So many authors complain that an agent passed because they loved their writing but didn’t connect to the story. In those circumstances, would you ever consider signing that client anyway because of the potential you see? If not, why not?
Here’s the thing: it’s hard enough for us to sell the books that we love. So offering representation to a writer we can’t get fully behind isn’t only a drag for us, but it’s a huge disservice to the writer. You really deserve nothing less than an agent that will fight to the death for your writing career, and I would have such a bad conscience if I represented someone whose writing I couldn’t get passionate about. I’ve passed on a ton of books that other agents represent and I know will sell—because they just weren’t books I gravitated toward as a reader. That’s something I remind myself a lot when making important decisions: I’m an average reader first, and a literary agent second.
Once you get a query that interests you and you request to see more, what happens next? What is involved before you would actually offer representation?
I read the manuscript, and if about 50% of the way through I’m really loving it, I ask for a second opinion on the pitch and first few pages from a friend or colleague. Once I’ve finished reading and still feel confident about offering representation, I make an exciting phone call.
Once you have signed a client, how often should they expect to be in touch with you? What sort of role should an author expect of their agent in getting a manuscript ready to go on submission?
This is so tough, because not only is every agent different, but every client and novel is different too. Like in every business, you have clients and projects that need more attention than others. For me, it’s less about giving each client X amount of my time, but instead striving to constantly assess and meet their needs with 110% effort.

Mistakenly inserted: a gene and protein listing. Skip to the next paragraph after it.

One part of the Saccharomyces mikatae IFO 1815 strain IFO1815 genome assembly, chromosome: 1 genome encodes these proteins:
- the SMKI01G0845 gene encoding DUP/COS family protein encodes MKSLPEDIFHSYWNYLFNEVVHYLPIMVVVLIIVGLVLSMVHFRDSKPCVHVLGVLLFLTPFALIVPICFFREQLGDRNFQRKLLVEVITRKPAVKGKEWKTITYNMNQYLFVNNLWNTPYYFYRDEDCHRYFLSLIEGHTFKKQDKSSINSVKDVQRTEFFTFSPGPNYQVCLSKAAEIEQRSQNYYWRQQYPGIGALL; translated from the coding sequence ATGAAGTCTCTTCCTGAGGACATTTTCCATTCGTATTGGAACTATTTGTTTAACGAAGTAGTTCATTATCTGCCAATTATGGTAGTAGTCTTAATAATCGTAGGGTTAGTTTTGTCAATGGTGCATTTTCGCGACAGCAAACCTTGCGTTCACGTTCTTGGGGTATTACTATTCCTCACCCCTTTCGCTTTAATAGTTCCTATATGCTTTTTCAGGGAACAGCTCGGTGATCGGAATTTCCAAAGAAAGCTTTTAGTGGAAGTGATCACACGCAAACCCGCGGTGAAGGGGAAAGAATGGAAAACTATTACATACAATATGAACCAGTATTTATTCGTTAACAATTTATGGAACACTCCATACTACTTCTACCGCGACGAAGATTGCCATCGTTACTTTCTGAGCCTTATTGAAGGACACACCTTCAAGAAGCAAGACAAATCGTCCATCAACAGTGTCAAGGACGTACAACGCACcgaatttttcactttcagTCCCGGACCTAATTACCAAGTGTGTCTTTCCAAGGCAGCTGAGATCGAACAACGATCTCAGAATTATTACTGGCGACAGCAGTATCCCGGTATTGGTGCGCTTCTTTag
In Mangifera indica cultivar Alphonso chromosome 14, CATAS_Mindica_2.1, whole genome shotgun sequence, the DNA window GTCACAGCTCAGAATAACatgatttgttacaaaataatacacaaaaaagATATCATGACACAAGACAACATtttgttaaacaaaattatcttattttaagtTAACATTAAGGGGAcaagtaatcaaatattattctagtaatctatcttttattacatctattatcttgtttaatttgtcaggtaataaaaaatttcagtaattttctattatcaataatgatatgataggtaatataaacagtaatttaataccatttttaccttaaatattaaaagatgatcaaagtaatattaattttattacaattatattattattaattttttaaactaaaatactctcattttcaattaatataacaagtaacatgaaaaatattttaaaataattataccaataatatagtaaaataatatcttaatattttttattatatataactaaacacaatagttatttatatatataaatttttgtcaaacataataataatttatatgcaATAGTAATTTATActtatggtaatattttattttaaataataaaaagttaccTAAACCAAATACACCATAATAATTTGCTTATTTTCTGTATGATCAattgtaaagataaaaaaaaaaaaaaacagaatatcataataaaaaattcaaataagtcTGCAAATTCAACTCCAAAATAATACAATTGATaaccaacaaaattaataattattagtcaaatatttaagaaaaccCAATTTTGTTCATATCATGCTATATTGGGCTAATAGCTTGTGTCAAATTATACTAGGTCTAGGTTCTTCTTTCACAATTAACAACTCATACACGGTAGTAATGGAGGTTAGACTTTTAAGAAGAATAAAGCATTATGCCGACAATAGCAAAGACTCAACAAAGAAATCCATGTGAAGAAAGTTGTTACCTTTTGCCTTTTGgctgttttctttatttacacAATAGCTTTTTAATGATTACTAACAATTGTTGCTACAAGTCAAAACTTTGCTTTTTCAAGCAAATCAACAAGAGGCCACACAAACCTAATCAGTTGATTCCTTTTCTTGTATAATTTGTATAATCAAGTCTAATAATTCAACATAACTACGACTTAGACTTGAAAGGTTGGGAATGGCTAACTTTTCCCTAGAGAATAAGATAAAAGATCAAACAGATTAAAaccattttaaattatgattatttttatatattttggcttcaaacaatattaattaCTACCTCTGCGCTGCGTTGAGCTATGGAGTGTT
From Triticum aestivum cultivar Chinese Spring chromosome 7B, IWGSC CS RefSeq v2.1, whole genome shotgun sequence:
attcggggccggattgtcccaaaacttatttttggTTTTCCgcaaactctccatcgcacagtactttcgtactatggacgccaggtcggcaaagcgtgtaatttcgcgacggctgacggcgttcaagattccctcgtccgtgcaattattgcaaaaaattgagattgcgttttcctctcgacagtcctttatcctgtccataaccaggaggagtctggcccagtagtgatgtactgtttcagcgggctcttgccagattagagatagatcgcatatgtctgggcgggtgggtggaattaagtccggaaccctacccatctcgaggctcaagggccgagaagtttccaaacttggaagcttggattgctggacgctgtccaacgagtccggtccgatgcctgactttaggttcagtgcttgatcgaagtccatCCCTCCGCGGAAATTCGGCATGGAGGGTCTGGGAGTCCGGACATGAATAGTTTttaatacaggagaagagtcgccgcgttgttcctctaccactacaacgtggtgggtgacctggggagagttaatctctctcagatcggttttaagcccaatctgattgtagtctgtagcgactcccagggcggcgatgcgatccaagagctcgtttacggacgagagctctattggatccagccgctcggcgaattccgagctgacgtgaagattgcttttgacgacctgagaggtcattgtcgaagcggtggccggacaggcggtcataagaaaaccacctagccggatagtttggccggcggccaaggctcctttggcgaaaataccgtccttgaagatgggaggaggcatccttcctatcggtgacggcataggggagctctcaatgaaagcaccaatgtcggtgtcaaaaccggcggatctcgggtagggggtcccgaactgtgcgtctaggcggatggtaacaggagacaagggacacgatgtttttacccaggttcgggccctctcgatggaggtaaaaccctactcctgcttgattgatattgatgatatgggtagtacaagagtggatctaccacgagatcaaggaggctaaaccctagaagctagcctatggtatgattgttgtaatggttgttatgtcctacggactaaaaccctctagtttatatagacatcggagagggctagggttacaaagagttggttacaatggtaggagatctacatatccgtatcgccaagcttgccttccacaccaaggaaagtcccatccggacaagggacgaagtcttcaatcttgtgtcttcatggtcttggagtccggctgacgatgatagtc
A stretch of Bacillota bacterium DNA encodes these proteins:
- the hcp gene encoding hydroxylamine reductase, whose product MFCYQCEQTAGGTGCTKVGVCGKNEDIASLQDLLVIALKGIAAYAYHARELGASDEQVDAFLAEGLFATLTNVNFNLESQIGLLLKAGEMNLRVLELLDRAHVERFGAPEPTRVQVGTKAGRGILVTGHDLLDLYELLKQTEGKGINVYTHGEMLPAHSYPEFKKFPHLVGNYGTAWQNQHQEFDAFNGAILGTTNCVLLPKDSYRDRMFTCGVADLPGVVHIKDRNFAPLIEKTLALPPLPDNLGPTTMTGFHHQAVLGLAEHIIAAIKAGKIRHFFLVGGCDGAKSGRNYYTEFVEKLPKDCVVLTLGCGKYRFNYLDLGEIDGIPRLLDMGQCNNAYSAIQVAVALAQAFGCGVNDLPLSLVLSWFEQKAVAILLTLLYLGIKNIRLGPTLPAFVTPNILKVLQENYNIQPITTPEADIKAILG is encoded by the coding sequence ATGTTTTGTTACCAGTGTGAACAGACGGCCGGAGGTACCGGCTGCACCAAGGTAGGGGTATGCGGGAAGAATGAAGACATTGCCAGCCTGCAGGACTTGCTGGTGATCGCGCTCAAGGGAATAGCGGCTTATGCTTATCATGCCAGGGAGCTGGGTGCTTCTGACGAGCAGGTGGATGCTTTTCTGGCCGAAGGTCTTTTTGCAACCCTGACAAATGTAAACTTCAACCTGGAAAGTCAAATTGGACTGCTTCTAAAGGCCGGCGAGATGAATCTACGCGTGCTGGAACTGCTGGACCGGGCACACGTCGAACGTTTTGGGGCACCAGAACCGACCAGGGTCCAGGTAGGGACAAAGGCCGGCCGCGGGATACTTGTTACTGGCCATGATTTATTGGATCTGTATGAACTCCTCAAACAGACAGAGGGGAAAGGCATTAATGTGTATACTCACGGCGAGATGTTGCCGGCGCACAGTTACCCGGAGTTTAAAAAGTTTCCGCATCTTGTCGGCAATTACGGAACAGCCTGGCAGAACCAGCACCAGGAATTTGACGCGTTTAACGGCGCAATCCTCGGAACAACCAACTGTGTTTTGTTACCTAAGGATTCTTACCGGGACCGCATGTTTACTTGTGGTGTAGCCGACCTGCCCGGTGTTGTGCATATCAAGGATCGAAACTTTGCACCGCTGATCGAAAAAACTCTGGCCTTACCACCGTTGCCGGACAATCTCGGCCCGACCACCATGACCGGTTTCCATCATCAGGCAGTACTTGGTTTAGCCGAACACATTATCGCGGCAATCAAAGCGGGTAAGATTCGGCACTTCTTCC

What are the key things a writer should and should not do when reaching out to agents to ensure they do not induce involuntary eye rolls and make them feel stabby?
I’m so grateful for anyone reaching out and sharing their novels with me, so I try to keep eye-rolling to a minimum. But just a few things that come to mind…Be polite and don’t assume too much. Phrases like “I know you’ll love this” and “you said this is what you’re looking for, so you’ll love this” don’t work in your favor. A concise query is a good query. If it can’t fit onto one page, it needs some strong reconsideration.
What made you interested in being an agent?
I’m a natural leader and I have been since I was a kid, so taking charge and being an authority is what I’m good at. Being an agent in this day and age requires this amazing balance between business-savviness and having your finger editorially and artistically on the pulse. That’s precisely why agenting is the only job for me.
What types of manuscripts make you jump the couch that you’d love to see but aren’t seeing right now? What’s the best way to get in touch with you?
No one’s sending me this generation’s Sisterhood of the Traveling Pants, perhaps because I’m a man, but I’m trying to put the word out there that this is something I desperately want. Beyond Sisterhood, I’m very open to all sorts of YA. For some reason, I’m also having a hard time getting diverse submissions to come through my inbox. All flavors of diversity are welcome, but LGBT characters and storylines are of a great personal importance to me. I would go crazy for a literary MG or a novel written in verse. The best way to reach me is at firstname.lastname@example.org. Querying writers can send me their query letter and first ten pages pasted into the body of the message.
Thanks so much for all this great insight, Brent! Good luck everyone!